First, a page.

Let me start out by saying I am not an Attorney, I’ve never played one on TV and, since we were very lucky during New England’s recent October Nor’Easter and only lost power for one night, I haven’t even stayed at a Holiday Inn recently. However, as a Real Estate Agent in Southern New Hampshire and Northern Massachusetts I believe I have an obligation to have a working knowledge of the legally binding contracts that are part and parcel of the buying and selling of real estate.
I am beginning to think I am alone in that belief.
Let me be clear here. I am not talking about practicing “law”.
I am talking about having a clue about what it means to the buyer or seller you are working with when they sign a Purchase and Sale Agreement. I am talking about making sure they understand what they are agreeing to, beyond price.
I am talking about, at the very least, understanding who the parties to the contract are.
Apparently there are still real estate agents out there who are unable to differentiate between a Short Sale Listing and an REO Listing (otherwise known as a Foreclosure) Listing.
For the sake of clarity, let me explain the difference here.
A Foreclosure or REO listing is a property that is owned by a bank. A foreclosure auction has already taken place and the bank was the high bidder and now owns the property. And, wishing to sell the property, they hire a real estate agent and place it on the market.
A Short Sale listing, on the other hand, is a property that is still owned by the homeowners. So, although the homeowners owe more on the property than they could sell it for and, therefore, need their lender to agree to accept less than the full amount owed as a payoff of that loan in order to be able to go forward to closing, it does not change the fact that they (and only they) own the property.
In a Real Estate Contract the parties to that contract are the Seller (who, legally, must be the party that owns the property*) and the buyer. (*setting aside situations in which there is a Guardianship or Durable Power of Attorney which have no bearing on this discussion)
In the State of New Hampshire, the “effective date of the contract” is the date that “all parties to the contract” have signed and everyone has been notified.
As a consumer you may not be familiar with these terms and their legal definitions but your Real Estate Agent certainly should be.
Unfortunately, that is still not always the case. I’ve had a number of incidents recently where the Buyer’s Agent did not grasp these important distinctions and therefore misrepresented their client’s intentions in the initial contract. This could have been disastrous and potentially caused the Buyer to lose their Earnest Money Deposit had I not uncovered the other agents’ confusion early on.
In one instance, the agent sent me a contract that acknowledged that the property was a Short Sale; allowed 90 days for Short Sale Approval and agreed that home inspection, financing application, appraisal and loan approval would take place within so many days of the “effective date of the contract”.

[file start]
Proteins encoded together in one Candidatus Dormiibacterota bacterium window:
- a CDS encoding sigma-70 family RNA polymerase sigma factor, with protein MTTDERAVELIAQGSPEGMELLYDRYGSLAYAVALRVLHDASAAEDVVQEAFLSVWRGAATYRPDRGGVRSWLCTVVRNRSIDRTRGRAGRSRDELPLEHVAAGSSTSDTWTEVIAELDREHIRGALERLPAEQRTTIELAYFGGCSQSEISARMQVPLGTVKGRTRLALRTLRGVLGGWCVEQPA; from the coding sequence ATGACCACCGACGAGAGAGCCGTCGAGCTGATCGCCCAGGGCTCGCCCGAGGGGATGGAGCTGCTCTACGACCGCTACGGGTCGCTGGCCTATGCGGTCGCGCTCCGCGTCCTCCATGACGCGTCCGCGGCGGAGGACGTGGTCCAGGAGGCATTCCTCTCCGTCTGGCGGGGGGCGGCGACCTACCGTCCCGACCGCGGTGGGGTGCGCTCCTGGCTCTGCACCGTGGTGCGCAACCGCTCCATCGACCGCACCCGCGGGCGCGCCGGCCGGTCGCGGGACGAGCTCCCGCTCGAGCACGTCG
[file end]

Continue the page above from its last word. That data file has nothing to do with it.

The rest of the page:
Remember, the “effective date of the contract” is the date that the “parties to the contract” sign and everyone is notified. Remember also, in a Short Sale the homeowner still owns the property. So, the only parties to the transaction are the “Homeowner-Seller” and the “Buyer”. So, in effect, this contract said that the buyer would have home inspection and go forward with financing and appraisal, etc. prior to Short Sale Approval.
Now, this is absolutely the best way to do it, and the only way my Short Sale clients will agree to accept an offer, so great…right?
It would have been great except that is not what the buyers were actually willing to do. They did not want to have home inspection or go forward with financing until after Short Sale Approval but because their agent did not understand the difference between a Foreclosure Listing and a Short Sale Listing she thought the Seller’s bank was “a party to the contract” and would eventually sign the P&S.
WRONG!!! The seller’s bank is NEVER going to sign the Purchase and Sale Agreement. They don’t own the property. They are NOT a party to the contract. What they will do, if they agree to a “short sale”, is provide a DEMAND Letter which details the terms under which they will accept less than the full amount owed as a payoff.
Her lack of understanding caused her to write a contract that was in direct opposition to what her client’s actually wanted. Had my client signed that offer as written the buyers would have been in default, and in danger of losing their earnest money, when they refused to go forward with home inspection, etc. And, my clients would have lost valuable time by being tied up with buyers who had no intention of doing their part to move the contract forward to a successful conclusion.
It could have been ugly.
If you are looking to buy or sell real estate, do yourself a favor, make sure the Agent you work with has a clue.